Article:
Jake Knapp
Writer, Speaker
Jake Knapp is the author of New York Times bestseller "Sprint" and the forthcoming book "Make Time". Jake spent 10 years at Google and Google Ventures, where he created the Design Sprint process.
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THE INNOVATION SERIES

Jake Knapp

Episode 8 / September 15, 2019

In this episode of The Innovation Series we speak with Jake Knapp, former Partner at Google Ventures, about what it takes to sell innovation to internal stakeholders.

Q

Randy: Randy: We would like to welcome Jake Knapp to The Innovation Series. Depending on the day, you could be described as an inventor, a writer, a coach and even one of the world's tallest designers...so much contribution to the collective good. We want more. What are you putting your time into now, and where can we find it?

Jake: Thanks for having me Randy. One trait that I always admire in founders is the ability to have "strong opinions weakly held." No one ever got into the business of entrepreneurship without a great deal of confidence. You left a comfortable job to start a new venture and you somehow convinced some other people— employees, co-founders, investors—to join you on this crazy mission. Lots of people told you that you were crazy and you'd never succeed. In the face of this, most founders are adept at pushing back at anyone who cautions that they might be wrong. Many of the truly great founders that I've worked with don't let this go to their head. They balance the hubris of trying something that's never been done before with the humility of knowing they could be wrong. This balance is hard to achieve but it's really a sweet spot for innovative founders.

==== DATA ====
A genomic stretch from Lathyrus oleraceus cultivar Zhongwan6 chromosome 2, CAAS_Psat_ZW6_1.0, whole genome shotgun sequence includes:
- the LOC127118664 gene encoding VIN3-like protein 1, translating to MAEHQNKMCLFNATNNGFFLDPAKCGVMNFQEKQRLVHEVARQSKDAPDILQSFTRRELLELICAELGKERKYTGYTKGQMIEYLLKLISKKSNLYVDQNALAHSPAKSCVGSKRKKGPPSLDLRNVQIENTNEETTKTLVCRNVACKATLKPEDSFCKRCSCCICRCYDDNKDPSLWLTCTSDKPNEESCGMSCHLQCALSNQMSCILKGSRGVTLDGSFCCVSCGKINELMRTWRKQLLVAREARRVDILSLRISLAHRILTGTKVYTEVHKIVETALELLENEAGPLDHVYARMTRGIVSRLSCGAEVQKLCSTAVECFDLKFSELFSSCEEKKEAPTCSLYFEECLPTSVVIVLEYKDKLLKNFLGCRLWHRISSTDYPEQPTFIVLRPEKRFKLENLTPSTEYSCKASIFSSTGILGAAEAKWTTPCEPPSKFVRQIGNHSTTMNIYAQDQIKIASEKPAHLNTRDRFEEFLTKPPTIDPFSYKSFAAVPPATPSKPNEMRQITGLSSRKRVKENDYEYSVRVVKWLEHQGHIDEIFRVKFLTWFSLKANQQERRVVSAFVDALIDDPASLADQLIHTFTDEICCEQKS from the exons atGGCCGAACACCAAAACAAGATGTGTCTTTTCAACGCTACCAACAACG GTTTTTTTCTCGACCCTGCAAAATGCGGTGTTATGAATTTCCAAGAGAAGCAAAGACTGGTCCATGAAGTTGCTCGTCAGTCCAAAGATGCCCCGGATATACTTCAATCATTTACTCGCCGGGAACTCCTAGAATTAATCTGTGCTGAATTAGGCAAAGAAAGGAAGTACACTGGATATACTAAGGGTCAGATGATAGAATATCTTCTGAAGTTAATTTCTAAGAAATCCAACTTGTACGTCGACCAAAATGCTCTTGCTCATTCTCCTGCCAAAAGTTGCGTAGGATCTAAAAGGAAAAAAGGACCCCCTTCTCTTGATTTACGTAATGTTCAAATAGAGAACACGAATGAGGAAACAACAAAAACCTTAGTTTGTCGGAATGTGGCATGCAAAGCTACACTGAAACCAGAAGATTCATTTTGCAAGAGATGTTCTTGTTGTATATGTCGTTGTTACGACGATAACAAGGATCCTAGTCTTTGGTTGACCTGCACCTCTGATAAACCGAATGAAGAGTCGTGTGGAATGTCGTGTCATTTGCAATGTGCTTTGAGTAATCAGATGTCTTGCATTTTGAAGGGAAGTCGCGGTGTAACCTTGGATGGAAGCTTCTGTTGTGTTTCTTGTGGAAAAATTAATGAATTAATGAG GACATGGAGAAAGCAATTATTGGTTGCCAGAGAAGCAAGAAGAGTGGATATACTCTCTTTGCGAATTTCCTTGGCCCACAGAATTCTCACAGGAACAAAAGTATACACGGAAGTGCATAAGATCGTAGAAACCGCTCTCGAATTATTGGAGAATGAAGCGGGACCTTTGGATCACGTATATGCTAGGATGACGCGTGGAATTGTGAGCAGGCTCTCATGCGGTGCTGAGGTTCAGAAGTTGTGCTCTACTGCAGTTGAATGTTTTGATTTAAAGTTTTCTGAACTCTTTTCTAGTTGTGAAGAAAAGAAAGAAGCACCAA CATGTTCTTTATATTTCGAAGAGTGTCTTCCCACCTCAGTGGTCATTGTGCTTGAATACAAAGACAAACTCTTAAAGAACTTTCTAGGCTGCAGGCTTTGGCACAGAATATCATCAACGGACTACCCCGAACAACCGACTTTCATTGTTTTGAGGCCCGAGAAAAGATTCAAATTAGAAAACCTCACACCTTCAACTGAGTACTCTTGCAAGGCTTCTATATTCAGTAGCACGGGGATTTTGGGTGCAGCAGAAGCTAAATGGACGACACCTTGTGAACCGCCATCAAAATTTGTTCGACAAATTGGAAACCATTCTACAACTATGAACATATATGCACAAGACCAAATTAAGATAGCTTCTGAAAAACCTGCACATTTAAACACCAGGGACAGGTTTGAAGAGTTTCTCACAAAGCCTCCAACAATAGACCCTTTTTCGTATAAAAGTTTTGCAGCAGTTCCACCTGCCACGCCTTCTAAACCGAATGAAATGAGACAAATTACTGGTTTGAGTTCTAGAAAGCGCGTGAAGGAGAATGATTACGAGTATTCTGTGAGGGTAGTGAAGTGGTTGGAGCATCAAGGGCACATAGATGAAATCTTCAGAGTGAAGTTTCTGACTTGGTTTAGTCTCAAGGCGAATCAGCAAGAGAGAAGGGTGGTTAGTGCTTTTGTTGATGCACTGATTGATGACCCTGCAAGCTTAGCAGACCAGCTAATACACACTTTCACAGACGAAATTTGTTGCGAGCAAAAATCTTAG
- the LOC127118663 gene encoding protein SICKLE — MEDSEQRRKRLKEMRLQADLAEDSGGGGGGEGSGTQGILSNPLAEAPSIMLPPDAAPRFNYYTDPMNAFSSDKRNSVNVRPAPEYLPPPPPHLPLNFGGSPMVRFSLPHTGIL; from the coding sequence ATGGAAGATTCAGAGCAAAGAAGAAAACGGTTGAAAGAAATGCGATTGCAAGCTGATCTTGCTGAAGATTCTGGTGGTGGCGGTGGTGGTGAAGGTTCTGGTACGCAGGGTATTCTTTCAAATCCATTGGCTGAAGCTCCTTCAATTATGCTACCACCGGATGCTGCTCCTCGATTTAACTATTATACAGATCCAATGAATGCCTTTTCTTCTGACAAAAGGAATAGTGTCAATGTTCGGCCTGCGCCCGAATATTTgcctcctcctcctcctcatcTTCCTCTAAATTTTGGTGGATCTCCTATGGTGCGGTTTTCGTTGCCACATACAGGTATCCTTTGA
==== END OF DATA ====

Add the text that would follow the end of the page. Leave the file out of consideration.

Q

Randy: At GV you worked with startups like Nest and Blue Bottle Coffee, but before that, you provided design leadership for products inside larger companies like Google and Microsoft. Are there any learnings working with startups you could share with teams in larger companies to help them deliver?

Jake: Thanks for having me Randy. One trait that I always admire in founders is the ability to have "strong opinions weakly held." No one ever got into the business of entrepreneurship without a great deal of confidence. You left a comfortable job to start a new venture and you somehow convinced some other people— employees, co-founders, investors—to join you on this crazy mission. Lots of people told you that you were crazy and you'd never succeed. In the face of this, most founders are adept at pushing back at anyone who cautions that they might be wrong. Many of the truly great founders that I've worked with don't let this go to their head. They balance the hubris of trying something that's never been done before with the humility of knowing they could be wrong. This balance is hard to achieve but it's really a sweet spot for innovative founders.